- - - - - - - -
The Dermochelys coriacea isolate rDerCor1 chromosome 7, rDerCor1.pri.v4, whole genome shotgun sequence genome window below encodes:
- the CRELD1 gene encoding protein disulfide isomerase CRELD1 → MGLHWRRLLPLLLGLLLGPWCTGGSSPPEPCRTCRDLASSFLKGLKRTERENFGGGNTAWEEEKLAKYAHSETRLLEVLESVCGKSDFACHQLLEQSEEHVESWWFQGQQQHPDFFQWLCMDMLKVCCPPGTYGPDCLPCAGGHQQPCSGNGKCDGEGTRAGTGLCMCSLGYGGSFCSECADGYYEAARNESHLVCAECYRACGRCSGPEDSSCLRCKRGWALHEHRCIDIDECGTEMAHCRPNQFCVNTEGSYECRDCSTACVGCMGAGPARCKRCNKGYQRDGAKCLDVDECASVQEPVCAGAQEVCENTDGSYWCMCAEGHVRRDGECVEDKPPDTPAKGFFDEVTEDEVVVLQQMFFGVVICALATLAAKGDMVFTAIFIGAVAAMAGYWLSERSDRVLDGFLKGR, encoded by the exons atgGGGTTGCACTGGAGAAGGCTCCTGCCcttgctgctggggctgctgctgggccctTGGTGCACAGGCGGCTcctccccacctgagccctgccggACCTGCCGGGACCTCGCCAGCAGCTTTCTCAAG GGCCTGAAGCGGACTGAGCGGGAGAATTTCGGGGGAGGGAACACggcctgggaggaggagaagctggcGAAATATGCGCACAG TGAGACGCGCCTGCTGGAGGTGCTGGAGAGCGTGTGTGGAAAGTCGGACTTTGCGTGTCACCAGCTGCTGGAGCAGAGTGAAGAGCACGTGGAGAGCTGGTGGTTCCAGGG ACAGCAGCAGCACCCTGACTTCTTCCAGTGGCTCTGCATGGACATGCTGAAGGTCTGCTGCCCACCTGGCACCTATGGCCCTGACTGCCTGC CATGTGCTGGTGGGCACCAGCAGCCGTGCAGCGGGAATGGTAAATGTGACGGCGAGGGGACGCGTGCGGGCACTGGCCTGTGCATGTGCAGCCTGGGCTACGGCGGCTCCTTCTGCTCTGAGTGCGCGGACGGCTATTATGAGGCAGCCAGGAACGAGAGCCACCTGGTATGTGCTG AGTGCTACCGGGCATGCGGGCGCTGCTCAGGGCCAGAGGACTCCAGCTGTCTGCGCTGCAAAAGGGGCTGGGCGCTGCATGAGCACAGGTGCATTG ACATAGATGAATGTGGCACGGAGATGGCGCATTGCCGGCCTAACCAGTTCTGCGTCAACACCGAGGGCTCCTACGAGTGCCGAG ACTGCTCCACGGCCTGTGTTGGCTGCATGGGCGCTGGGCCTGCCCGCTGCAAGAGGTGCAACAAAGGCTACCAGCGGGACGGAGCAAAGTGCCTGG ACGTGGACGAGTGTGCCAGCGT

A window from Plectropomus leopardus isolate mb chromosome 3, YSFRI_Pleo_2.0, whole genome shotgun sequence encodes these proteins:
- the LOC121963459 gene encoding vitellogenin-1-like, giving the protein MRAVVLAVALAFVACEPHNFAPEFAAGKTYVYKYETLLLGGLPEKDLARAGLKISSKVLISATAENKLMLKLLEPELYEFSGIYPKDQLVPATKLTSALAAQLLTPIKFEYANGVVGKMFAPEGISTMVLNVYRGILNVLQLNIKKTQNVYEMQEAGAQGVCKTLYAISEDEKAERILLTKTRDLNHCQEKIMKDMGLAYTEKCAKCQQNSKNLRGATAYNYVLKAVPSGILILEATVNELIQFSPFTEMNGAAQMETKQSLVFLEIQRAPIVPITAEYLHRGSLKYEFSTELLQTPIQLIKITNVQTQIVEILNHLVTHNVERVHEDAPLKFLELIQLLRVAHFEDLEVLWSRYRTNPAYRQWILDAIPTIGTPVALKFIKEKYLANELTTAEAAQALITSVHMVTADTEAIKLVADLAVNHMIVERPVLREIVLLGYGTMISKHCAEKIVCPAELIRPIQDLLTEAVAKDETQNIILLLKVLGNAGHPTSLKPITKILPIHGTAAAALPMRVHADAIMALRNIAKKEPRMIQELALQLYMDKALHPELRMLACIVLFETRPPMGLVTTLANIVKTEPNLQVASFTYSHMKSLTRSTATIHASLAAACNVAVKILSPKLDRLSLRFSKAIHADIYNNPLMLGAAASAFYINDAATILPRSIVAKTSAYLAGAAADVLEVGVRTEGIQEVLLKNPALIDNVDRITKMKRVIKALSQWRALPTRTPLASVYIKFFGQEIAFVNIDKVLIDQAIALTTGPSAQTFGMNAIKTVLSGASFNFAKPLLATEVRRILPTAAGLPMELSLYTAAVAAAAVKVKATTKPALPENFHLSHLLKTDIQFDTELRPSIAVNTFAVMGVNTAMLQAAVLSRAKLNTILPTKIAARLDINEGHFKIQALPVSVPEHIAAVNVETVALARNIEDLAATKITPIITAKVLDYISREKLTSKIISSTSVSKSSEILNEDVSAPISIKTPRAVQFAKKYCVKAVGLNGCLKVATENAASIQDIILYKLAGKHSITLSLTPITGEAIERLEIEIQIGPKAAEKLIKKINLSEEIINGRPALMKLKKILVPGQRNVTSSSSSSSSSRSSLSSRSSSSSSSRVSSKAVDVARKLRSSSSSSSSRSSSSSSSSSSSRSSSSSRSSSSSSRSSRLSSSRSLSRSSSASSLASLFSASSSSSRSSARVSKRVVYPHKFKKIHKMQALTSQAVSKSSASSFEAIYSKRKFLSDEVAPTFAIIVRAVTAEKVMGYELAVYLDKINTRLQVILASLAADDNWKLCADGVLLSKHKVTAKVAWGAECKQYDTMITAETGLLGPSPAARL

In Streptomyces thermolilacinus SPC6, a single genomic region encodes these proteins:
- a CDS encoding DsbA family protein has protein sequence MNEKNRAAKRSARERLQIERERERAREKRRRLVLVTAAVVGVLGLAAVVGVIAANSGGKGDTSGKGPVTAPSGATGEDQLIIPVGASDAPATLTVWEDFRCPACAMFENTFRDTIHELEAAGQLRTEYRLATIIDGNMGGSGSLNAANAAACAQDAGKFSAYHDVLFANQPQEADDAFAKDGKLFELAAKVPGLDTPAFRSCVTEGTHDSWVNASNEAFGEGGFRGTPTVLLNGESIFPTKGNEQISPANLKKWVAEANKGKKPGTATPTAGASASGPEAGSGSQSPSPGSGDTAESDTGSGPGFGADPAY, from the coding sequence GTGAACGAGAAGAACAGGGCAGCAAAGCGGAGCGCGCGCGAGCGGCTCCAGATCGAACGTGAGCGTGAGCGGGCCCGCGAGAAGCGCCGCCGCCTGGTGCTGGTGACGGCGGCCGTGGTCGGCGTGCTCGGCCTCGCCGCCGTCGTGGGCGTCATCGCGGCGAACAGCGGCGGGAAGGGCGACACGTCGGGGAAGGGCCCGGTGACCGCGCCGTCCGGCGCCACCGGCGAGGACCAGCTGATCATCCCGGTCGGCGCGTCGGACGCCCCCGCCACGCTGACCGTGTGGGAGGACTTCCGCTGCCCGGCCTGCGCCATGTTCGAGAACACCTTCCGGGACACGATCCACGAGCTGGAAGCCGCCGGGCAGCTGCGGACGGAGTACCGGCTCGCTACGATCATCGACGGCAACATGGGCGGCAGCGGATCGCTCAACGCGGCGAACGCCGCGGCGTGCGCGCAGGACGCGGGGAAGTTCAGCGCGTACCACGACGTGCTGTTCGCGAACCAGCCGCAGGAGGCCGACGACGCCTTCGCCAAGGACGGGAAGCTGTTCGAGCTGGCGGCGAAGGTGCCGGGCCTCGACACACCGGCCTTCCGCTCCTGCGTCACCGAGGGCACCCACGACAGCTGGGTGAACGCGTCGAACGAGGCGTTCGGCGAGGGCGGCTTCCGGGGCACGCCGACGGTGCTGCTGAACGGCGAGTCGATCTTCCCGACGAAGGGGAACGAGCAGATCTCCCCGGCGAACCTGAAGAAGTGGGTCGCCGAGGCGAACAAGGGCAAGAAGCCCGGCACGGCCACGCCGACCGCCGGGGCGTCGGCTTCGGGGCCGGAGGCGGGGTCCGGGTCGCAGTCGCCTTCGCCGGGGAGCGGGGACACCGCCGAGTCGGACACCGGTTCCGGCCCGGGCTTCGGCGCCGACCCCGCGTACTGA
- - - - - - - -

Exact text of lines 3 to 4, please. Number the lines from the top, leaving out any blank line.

A window from Plectropomus leopardus isolate mb chromosome 3, YSFRI_Pleo_2.0, whole genome shotgun sequence encodes these proteins:
- the LOC121963459 gene encoding vitellogenin-1-like, giving the protein MRAVVLAVALAFVACEPHNFAPEFAAGKTYVYKYETLLLGGLPEKDLARAGLKISSKVLISATAENKLMLKLLEPELYEFSGIYPKDQLVPATKLTSALAAQLLTPIKFEYANGVVGKMFAPEGISTMVLNVYRGILNVLQLNIKKTQNVYEMQEAGAQGVCKTLYAISEDEKAERILLTKTRDLNHCQEKIMKDMGLAYTEKCAKCQQNSKNLRGATAYNYVLKAVPSGILILEATVNELIQFSPFTEMNGAAQMETKQSLVFLEIQRAPIVPITAEYLHRGSLKYEFSTELLQTPIQLIKITNVQTQIVEILNHLVTHNVERVHEDAPLKFLELIQLLRVAHFEDLEVLWSRYRTNPAYRQWILDAIPTIGTPVALKFIKEKYLANELTTAEAAQALITSVHMVTADTEAIKLVADLAVNHMIVERPVLREIVLLGYGTMISKHCAEKIVCPAELIRPIQDLLTEAVAKDETQNIILLLKVLGNAGHPTSLKPITKILPIHGTAAAALPMRVHADAIMALRNIAKKEPRMIQELALQLYMDKALHPELRMLACIVLFETRPPMGLVTTLANIVKTEPNLQVASFTYSHMKSLTRSTATIHASLAAACNVAVKILSPKLDRLSLRFSKAIHADIYNNPLMLGAAASAFYINDAATILPRSIVAKTSAYLAGAAADVLEVGVRTEGIQEVLLKNPALIDNVDRITKMKRVIKALSQWRALPTRTPLASVYIKFFGQEIAFVNIDKVLIDQAIALTTGPSAQTFGMNAIKTVLSGASFNFAKPLLATEVRRILPTAAGLPMELSLYTAAVAAAAVKVKATTKPALPENFHLSHLLKTDIQFDTELRPSIAVNTFAVMGVNTAMLQAAVLSRAKLNTILPTKIAARLDINEGHFKIQALPVSVPEHIAAVNVETVALARNIEDLAATKITPIITAKVLDYISREKLTSKIISSTSVSKSSEILNEDVSAPISIKTPRAVQFAKKYCVKAVGLNGCLKVATENAASIQDIILYKLAGKHSITLSLTPITGEAIERLEIEIQIGPKAAEKLIKKINLSEEIINGRPALMKLKKILVPGQRNVTSSSSSSSSSRSSLSSRSSSSSSSRVSSKAVDVARKLRSSSSSSSSRSSSSSSSSSSSRSSSSSRSSSSSSRSSRLSSSRSLSRSSSASSLASLFSASSSSSRSSARVSKRVVYPHKFKKIHKMQALTSQAVSKSSASSFEAIYSKRKFLSDEVAPTFAIIVRAVTAEKVMGYELAVYLDKINTRLQVILASLAADDNWKLCADGVLLSKHKVTAKVAWGAECKQYDTMITAETGLLGPSPAARL